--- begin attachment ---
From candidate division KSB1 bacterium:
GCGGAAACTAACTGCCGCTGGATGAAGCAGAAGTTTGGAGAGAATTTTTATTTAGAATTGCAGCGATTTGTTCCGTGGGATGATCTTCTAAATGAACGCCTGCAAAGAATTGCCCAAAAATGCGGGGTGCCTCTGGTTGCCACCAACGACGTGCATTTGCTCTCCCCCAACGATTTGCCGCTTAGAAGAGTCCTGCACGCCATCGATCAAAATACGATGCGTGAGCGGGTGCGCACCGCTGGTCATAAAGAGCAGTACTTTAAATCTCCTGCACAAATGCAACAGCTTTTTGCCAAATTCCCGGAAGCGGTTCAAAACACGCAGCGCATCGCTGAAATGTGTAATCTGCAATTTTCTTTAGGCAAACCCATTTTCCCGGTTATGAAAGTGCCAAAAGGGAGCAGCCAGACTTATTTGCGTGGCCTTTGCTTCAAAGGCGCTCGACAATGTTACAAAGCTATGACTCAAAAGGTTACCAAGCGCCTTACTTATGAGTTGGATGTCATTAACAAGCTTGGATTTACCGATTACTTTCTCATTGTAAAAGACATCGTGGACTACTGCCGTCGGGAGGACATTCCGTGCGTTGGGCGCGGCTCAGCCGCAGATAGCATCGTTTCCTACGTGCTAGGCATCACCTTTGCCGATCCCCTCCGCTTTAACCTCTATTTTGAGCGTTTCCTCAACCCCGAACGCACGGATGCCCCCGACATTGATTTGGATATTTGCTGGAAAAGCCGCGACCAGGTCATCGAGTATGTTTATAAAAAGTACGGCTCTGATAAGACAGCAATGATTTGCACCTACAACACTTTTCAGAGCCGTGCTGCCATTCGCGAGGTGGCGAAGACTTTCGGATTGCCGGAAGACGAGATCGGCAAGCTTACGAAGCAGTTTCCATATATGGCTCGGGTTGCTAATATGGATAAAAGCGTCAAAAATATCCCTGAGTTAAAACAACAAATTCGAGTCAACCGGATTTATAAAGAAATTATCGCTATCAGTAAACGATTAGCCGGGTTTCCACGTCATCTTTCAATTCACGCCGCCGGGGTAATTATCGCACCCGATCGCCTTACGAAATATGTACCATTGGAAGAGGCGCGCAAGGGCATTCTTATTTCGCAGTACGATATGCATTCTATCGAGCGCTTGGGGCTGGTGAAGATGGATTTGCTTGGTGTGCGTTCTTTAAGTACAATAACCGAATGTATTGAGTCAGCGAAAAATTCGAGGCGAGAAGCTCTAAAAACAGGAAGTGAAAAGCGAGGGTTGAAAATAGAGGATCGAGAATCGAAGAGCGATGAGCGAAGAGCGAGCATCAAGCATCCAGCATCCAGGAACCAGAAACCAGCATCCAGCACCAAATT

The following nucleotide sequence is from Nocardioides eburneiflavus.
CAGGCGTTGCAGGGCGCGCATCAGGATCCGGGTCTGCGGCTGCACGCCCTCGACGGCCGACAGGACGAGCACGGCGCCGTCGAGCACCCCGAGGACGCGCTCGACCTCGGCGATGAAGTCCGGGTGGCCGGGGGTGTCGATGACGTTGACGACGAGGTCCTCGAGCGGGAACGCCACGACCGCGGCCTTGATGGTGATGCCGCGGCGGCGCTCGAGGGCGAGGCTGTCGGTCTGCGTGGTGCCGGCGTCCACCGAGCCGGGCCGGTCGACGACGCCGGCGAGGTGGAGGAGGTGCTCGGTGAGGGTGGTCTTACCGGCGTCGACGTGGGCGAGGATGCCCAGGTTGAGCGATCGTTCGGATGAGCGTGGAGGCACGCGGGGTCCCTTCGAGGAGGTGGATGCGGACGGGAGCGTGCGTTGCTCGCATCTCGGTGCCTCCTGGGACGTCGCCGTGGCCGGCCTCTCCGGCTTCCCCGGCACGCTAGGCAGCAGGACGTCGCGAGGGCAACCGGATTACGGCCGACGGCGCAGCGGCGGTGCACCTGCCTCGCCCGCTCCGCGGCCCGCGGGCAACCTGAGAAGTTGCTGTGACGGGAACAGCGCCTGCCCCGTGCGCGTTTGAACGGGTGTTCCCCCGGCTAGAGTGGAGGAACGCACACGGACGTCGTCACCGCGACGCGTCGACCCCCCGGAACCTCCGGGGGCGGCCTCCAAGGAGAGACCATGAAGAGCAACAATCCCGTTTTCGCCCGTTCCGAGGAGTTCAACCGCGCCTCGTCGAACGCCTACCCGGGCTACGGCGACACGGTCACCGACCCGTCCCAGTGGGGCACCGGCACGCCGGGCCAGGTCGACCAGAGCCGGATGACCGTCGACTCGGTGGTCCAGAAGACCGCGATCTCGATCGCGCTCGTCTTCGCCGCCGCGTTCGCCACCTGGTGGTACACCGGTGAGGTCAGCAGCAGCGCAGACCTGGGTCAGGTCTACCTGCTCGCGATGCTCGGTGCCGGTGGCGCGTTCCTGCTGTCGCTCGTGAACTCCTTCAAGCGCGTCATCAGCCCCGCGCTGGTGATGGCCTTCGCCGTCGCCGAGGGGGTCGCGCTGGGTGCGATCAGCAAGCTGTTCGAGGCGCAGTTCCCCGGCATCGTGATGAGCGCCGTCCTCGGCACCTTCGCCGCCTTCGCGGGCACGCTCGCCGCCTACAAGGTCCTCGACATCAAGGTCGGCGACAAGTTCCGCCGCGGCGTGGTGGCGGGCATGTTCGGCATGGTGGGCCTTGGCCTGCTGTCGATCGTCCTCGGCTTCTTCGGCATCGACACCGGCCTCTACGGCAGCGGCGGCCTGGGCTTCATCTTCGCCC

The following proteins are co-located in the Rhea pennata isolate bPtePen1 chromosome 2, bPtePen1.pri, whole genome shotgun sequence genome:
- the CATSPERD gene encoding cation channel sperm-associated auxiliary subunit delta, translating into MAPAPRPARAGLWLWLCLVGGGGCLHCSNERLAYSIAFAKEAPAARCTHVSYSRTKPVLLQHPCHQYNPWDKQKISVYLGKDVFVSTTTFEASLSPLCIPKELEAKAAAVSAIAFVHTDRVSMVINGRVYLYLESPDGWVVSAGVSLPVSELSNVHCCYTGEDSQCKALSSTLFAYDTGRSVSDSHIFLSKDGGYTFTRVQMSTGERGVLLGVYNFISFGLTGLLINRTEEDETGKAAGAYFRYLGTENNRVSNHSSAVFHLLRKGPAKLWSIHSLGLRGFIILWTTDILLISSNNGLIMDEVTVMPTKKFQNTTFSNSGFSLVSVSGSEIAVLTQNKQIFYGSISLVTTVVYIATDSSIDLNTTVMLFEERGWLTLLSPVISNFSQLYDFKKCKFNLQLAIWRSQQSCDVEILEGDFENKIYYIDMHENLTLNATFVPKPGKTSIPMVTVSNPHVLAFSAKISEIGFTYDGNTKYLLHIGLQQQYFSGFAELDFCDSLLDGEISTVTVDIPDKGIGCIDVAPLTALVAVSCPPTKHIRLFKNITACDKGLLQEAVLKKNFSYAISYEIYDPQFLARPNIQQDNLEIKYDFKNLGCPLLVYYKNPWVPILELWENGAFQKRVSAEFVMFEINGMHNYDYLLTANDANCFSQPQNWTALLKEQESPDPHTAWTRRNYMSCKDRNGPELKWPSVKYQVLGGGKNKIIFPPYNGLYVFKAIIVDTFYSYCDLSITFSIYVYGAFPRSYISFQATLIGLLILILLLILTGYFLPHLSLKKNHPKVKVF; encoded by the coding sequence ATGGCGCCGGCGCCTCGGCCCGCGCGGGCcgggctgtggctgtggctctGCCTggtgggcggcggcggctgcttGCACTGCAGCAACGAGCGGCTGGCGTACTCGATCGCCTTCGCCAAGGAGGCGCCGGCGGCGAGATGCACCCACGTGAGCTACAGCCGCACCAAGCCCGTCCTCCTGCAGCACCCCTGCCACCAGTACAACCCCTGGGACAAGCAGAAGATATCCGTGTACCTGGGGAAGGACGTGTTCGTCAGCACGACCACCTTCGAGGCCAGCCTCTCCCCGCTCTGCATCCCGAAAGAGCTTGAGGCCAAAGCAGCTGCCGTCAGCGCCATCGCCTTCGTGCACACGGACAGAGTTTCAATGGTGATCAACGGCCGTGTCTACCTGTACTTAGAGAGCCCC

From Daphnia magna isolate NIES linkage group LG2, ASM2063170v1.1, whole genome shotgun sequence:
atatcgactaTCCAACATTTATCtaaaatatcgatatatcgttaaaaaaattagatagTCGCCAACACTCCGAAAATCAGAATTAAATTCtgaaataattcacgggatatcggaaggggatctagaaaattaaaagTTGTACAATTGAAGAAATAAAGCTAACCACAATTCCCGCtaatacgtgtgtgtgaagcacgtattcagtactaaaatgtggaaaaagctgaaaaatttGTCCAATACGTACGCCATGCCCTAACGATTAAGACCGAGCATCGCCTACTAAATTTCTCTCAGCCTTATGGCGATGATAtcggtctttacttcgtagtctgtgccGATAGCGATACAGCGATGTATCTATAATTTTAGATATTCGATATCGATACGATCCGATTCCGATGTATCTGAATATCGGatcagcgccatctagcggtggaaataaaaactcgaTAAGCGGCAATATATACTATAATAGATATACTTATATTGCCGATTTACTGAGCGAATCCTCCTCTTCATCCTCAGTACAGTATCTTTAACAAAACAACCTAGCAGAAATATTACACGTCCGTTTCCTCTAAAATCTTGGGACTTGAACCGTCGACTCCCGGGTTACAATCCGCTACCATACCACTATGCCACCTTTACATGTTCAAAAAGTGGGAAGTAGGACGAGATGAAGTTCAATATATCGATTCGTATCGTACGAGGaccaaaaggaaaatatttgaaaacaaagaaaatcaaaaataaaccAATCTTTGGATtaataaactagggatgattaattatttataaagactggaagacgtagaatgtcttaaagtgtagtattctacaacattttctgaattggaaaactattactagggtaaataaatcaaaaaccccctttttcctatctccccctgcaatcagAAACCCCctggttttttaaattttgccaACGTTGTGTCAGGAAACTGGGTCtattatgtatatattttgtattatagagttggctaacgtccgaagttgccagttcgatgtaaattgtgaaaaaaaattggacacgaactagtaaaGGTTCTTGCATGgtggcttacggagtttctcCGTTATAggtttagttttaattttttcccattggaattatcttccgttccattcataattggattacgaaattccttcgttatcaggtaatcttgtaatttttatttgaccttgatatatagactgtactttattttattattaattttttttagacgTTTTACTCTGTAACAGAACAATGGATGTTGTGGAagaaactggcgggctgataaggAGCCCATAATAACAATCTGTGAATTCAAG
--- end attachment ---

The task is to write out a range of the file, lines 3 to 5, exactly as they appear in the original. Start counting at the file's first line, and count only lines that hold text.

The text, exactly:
The following nucleotide sequence is from Nocardioides eburneiflavus.
CAGGCGTTGCAGGGCGCGCATCAGGATCCGGGTCTGCGGCTGCACGCCCTCGACGGCCGACAGGACGAGCACGGCGCCGTCGAGCACCCCGAGGACGCGCTCGACCTCGGCGATGAAGTCCGGGTGGCCGGGGGTGTCGATGACGTTGACGACGAGGTCCTCGAGCGGGAACGCCACGACCGCGGCCTTGATGGTGATGCCGCGGCGGCGCTCGAGGGCGAGGCTGTCGGTCTGCGTGGTGCCGGCGTCCACCGAGCCGGGCCGGTCGACGACGCCGGCGAGGTGGAGGAGGTGCTCGGTGAGGGTGGTCTTACCGGCGTCGACGTGGGCGAGGATGCCCAGGTTGAGCGATCGTTCGGATGAGCGTGGAGGCACGCGGGGTCCCTTCGAGGAGGTGGATGCGGACGGGAGCGTGCGTTGCTCGCATCTCGGTGCCTCCTGGGACGTCGCCGTGGCCGGCCTCTCCGGCTTCCCCGGCACGCTAGGCAGCAGGACGTCGCGAGGGCAACCGGATTACGGCCGACGGCGCAGCGGCGGTGCACCTGCCTCGCCCGCTCCGCGGCCCGCGGGCAACCTGAGAAGTTGCTGTGACGGGAACAGCGCCTGCCCCGTGCGCGTTTGAACGGGTGTTCCCCCGGCTAGAGTGGAGGAACGCACACGGACGTCGTCACCGCGACGCGTCGACCCCCCGGAACCTCCGGGGGCGGCCTCCAAGGAGAGACCATGAAGAGCAACAATCCCGTTTTCGCCCGTTCCGAGGAGTTCAACCGCGCCTCGTCGAACGCCTACCCGGGCTACGGCGACACGGTCACCGACCCGTCCCAGTGGGGCACCGGCACGCCGGGCCAGGTCGACCAGAGCCGGATGACCGTCGACTCGGTGGTCCAGAAGACCGCGATCTCGATCGCGCTCGTCTTCGCCGCCGCGTTCGCCACCTGGTGGTACACCGGTGAGGTCAGCAGCAGCGCAGACCTGGGTCAGGTCTACCTGCTCGCGATGCTCGGTGCCGGTGGCGCGTTCCTGCTGTCGCTCGTGAACTCCTTCAAGCGCGTCATCAGCCCCGCGCTGGTGATGGCCTTCGCCGTCGCCGAGGGGGTCGCGCTGGGTGCGATCAGCAAGCTGTTCGAGGCGCAGTTCCCCGGCATCGTGATGAGCGCCGTCCTCGGCACCTTCGCCGCCTTCGCGGGCACGCTCGCCGCCTACAAGGTCCTCGACATCAAGGTCGGCGACAAGTTCCGCCGCGGCGTGGTGGCGGGCATGTTCGGCATGGTGGGCCTTGGCCTGCTGTCGATCGTCCTCGGCTTCTTCGGCATCGACACCGGCCTCTACGGCAGCGGCGGCCTGGGCTTCATCTTCGCCC

The following proteins are co-located in the Rhea pennata isolate bPtePen1 chromosome 2, bPtePen1.pri, whole genome shotgun sequence genome: